Sunday, May 09, 2010

Mother's Day

Each Mother's Day, J has made me a gift of some kind - usually a hand-made card and some objet d'art to accompany it. In her pre-school days, these productions were supervised and indeed orchestrated by the instructors at daycare - the importance of the day was impressed upon the kids and J never felt like she had quite done justice to the love she felt for me. To that end, I would receive many tokens of affection for a week preceding and days following Mother's Day. 

As much as I cherish them all and feel humbled to be loved as much as I am, I always thought it was particularly wrong to get children to feel like they had to do something to demonstrate their feelings for their mother (and father). J is now eight and a veteran of Mother's Day gift making and gift giving. Even with all that experience she is never sure she is able to translate her feelings well and that leaves her somewhat anxious and disappointed. When I tell her, all I need is a big hug, she is not convinced that is enough to mark the momentous nature of Mother's Day.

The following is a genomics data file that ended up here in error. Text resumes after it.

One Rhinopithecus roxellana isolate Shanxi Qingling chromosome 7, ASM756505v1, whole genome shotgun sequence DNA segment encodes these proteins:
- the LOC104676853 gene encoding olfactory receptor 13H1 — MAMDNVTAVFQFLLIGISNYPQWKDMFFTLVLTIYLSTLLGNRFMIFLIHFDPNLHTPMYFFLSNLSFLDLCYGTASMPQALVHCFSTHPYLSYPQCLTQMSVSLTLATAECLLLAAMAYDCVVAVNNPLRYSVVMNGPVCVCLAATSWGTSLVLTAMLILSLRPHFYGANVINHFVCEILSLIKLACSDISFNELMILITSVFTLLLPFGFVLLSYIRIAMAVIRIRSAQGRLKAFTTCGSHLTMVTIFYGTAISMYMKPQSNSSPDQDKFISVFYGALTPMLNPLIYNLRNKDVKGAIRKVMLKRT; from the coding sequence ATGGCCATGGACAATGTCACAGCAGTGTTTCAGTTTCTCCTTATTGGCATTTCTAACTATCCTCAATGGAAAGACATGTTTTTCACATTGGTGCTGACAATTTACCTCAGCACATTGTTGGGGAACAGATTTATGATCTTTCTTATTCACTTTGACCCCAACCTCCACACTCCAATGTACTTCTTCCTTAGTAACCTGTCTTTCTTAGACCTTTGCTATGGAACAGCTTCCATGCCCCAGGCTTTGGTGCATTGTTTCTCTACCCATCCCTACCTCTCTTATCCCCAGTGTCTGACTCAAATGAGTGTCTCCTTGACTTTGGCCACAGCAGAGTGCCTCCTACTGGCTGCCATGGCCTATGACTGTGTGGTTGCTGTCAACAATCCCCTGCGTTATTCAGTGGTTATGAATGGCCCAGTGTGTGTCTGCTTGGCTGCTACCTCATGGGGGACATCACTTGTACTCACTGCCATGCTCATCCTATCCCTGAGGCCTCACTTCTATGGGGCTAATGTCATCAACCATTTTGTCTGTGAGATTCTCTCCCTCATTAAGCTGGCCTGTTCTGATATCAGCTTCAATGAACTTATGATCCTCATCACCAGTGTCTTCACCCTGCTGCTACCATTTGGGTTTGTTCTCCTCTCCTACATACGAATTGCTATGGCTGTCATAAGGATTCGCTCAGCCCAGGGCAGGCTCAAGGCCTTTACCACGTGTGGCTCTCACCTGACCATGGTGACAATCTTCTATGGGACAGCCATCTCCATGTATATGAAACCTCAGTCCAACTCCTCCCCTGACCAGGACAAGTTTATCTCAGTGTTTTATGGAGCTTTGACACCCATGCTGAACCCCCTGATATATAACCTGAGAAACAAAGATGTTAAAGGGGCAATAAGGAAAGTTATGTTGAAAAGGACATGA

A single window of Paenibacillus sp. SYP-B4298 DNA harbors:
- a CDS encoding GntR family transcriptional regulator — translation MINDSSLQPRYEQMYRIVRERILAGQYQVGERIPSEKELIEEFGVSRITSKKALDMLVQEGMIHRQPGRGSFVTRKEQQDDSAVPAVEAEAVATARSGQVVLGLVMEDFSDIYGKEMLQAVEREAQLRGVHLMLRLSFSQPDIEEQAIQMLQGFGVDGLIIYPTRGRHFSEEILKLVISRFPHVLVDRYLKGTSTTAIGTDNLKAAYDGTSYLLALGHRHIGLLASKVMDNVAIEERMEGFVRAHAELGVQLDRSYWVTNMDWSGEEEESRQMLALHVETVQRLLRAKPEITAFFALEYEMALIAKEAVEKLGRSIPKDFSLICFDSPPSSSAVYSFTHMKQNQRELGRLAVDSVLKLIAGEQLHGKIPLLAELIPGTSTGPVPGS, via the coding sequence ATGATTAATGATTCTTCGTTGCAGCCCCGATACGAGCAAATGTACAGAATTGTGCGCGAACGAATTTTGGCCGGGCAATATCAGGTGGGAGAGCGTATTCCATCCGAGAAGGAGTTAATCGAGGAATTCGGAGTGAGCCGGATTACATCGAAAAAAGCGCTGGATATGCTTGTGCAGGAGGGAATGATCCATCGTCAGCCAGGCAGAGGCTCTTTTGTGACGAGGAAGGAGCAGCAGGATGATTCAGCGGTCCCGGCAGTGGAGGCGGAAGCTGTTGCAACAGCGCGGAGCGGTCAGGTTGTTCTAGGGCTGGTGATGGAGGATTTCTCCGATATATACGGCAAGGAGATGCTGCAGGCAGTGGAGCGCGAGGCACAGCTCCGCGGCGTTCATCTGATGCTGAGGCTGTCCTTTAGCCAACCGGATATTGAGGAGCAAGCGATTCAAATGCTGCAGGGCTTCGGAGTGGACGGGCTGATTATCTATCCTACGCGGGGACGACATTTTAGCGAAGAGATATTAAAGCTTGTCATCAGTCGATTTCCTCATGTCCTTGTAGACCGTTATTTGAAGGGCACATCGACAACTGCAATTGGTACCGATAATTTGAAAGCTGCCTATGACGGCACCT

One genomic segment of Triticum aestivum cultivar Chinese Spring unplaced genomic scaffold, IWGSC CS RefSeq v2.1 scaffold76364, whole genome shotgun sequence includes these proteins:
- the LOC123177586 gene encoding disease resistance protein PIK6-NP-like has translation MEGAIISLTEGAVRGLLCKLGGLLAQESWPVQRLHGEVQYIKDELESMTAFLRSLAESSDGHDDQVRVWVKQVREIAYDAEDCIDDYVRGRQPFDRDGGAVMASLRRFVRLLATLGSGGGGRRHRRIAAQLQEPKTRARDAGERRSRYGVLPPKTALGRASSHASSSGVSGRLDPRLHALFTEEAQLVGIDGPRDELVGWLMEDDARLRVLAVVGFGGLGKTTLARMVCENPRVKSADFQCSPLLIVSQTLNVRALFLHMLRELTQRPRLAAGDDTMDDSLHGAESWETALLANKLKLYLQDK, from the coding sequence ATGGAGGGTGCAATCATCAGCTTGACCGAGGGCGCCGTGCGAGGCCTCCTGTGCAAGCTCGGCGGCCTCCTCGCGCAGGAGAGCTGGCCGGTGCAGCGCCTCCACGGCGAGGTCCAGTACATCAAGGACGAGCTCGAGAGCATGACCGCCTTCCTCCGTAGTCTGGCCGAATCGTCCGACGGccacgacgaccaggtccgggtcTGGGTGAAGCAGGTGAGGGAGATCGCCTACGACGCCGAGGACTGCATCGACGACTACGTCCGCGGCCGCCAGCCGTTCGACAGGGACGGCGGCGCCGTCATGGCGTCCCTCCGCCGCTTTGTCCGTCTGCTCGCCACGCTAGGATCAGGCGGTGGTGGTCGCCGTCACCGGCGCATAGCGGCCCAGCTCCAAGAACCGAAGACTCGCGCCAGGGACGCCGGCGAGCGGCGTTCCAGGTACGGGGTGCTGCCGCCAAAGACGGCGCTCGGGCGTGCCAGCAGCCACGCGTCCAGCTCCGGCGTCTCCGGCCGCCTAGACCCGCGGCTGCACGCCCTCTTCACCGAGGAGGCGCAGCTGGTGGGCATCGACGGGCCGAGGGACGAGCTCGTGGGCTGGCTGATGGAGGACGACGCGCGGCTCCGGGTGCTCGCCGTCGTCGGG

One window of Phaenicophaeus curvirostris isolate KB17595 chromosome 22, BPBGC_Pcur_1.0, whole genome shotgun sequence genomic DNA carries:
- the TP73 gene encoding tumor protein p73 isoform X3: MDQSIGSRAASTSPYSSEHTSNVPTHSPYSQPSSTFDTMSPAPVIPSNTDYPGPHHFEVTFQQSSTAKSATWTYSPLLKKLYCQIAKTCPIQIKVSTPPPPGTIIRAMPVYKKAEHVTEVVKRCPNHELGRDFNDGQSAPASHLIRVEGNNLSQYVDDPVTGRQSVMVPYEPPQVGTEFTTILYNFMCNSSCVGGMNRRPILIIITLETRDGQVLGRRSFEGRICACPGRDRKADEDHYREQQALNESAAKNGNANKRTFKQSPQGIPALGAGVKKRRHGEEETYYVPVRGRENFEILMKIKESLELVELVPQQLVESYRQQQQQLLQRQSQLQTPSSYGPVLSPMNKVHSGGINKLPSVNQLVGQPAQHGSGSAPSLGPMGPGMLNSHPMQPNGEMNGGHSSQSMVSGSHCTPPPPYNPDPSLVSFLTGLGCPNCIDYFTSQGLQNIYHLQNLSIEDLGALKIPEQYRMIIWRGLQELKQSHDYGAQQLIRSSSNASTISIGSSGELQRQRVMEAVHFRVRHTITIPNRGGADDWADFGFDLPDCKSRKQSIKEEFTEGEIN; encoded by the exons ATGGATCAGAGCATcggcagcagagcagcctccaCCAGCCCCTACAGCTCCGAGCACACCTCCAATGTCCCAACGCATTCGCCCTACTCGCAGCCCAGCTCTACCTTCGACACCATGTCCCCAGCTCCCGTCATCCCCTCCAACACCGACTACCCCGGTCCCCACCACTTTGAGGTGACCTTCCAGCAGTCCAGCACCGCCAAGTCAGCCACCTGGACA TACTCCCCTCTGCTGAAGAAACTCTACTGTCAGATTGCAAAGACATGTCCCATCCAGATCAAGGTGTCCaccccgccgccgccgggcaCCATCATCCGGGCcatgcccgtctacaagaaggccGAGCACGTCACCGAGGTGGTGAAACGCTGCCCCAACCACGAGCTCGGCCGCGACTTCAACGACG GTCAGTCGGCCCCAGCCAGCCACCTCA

Then there are friends who start to call and leave messages wishing me Happy Mother's Day. Each year, I feel socially awkward because I was not the first to wish. Not every mother I know calls me and I never end up calling them either. It is amazing how much angst a Hallmark holiday can create.

2 comments:

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ggop said...

Hey HC, thought of this essay when I read your post.
http://www.salon.com/life/feature/2010/05/08/hate_mothers_day_anne_lamott